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Effective board meetings with pertinent presentations

Reading time 4 minutes
Good meetings require good preparation. Particularly board meetings, where participants’ time is in short supply, not to mention expensive. Our two examples show how long-established processes can sometimes hinder efficiency and effectiveness, rather than ensuring it.

Example 1:

A large automotive supplier:
Weekly board meetings on Mondays.

A large automotive supplier, with weekly board meetings on Mondays. Procedure: Participating managers must submit presentations on their respective agenda topics by Friday lunchtime and present them personally, unchanged, on Monday. This means board members have around 300 slides to read each weekend, ranging from detailed spreadsheets and solid text to strikingly presented ideas. Some targeted and well-thought-out, some completely unclear. Nearly all are in the corporate design, but with different, totally individual interpretations. When board members are through reading, they have more questions than answers. Hardly surprising that over the years, they have come to dread the thick folder of weekend reading, not least as they have to sit through the whole thing again on Monday.
board meetings and presentations_

Example 2:

A bank.
Procedure: Board submissions are prepared one week before the meeting in Word.

The Word document is always structured the same way, with the problem, suggested solution and decision required. All documents are read before the meeting, where a summary is given in person before the topics are discussed. So far, so good, but here too, a growing problem has emerged. Consistency between submissions has been increasingly overlooked. 20 major business areas with as many different formats, sometimes on three pages, sometimes 30. The heart of the problem is often masked by detail, and solutions are suggested without mentioning alternatives. Extremely varied approaches and thought processes often fail to produce a document that adequately supports decision-making.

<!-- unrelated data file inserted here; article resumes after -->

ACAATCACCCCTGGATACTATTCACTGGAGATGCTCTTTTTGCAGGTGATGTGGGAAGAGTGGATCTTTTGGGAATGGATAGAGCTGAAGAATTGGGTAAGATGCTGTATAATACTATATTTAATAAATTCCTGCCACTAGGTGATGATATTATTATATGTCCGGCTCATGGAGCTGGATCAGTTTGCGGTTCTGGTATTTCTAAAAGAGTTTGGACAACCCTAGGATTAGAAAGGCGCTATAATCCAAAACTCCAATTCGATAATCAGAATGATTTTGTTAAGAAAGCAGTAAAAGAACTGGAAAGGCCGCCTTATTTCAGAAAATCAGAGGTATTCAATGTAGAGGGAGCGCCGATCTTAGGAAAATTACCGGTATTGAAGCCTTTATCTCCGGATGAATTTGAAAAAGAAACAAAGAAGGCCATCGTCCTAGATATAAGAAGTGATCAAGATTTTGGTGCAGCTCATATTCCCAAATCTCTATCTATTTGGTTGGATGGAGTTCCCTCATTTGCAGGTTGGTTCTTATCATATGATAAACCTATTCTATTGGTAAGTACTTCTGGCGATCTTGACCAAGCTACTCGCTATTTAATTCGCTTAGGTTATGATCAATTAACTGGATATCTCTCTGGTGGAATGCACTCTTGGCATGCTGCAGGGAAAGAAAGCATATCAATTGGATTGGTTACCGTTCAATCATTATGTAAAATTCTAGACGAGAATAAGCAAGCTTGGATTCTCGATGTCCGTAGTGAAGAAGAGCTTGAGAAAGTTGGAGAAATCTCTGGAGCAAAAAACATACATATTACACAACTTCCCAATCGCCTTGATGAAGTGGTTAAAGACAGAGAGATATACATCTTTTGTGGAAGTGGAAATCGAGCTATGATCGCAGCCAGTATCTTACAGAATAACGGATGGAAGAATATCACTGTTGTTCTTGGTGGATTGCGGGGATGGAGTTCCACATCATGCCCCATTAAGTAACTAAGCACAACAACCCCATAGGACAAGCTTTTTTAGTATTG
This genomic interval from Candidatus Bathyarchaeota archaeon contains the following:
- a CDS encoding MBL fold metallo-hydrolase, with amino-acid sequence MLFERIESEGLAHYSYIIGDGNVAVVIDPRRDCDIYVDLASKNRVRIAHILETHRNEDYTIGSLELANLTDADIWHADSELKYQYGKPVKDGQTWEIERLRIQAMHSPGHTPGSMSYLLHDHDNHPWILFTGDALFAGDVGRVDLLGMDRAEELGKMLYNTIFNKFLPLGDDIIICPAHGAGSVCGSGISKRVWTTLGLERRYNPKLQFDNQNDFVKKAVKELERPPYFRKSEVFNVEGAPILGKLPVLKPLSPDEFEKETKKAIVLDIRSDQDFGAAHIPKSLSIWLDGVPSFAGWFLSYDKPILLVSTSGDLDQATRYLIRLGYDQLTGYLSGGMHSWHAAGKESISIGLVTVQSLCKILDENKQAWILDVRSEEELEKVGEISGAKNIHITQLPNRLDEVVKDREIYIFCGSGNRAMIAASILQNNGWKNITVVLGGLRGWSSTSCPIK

All the presenters are certainly doing their best – not just because they’re presenting to the board of directors, but because they want to achieve their goals. However, the documents and the way they’re presented often fail to provide the rapid, well-balanced information that the board needs.

The result: discussions provide no clear outcome and key decisions get postponed.

decisions in meetings

The rocky road to board presentations

When we work with clients on this problem, a closer look usually reveals a multilevel problem:

  • The board is not happy with the quality of the submitted/presented documents.
  • The presenters (usually top and mid-level management) are unsure how to structure their submissions. What does the board expect? What to include, what to leave out?
  • These presenters are also on the receiving end of documents, such as slides supplied by their departments, typically of varying quality.
  • And their staff are also not really sure what their boss, or boss’s boss, or the board itself, really wants.
The production of each document therefore involves a whole bunch of people having to cope with numerous uncertainties and possible interpretations, and this is the nub of the matter.
Board meetings preperation

Prestructured board submission templates provide clarity

The solution lies in clear guidelines and a clearly specified structure. Apart from having a general schema, it’s often worth providing specific templates for frequently recurring topics, for instance:

  • Status reports for regions, major projects, programs
  • Strategies for business units, departments
  • Decisions about new sites, investments
  • Development of sales figures, KPIs
  • Analyses of trends, markets, technologies

Based on a fundamental structure – for instance, pyramidal – the topics, their structure and the kind of information expected in each section are laid down in advance. This requires intensive preliminary thought but it brings noticeable long-term savings in time and effort. The process itself also provides orientation for a whole organization regarding the board’s focus and how it thinks.

How to run a project to produce well-thought-out board presentations

One tried-and-true procedure follows these steps:

  1. Set up an initial moderated workshop with the board or individual board members
  2. Produce of a consensus on wishes and expectations
  3. Review typical submissions to develop a basic schema
  4. Apply particular examples on selected topics, to test the specifications
  5. Create a generic template and a best practice example per topic
  6. Hold a workshop with top-level management and/or frequent presenters for training, discussion and fine-tuning
  7. If adequate, introduce supporting software tools that intelligently manage templates and ensure they are up to date
Workshop Icon

Experience has shown that this process becomes self-sustaining very quickly. Targets and expectations become clear, templates are available, and the reasoning behind it all is understood. Once it’s established in one area or with one topic, then transferring the process to another area or topic is easy. 

We can support you on projects just like this – just get in touch with us for a non-binding chat to discuss your concerns.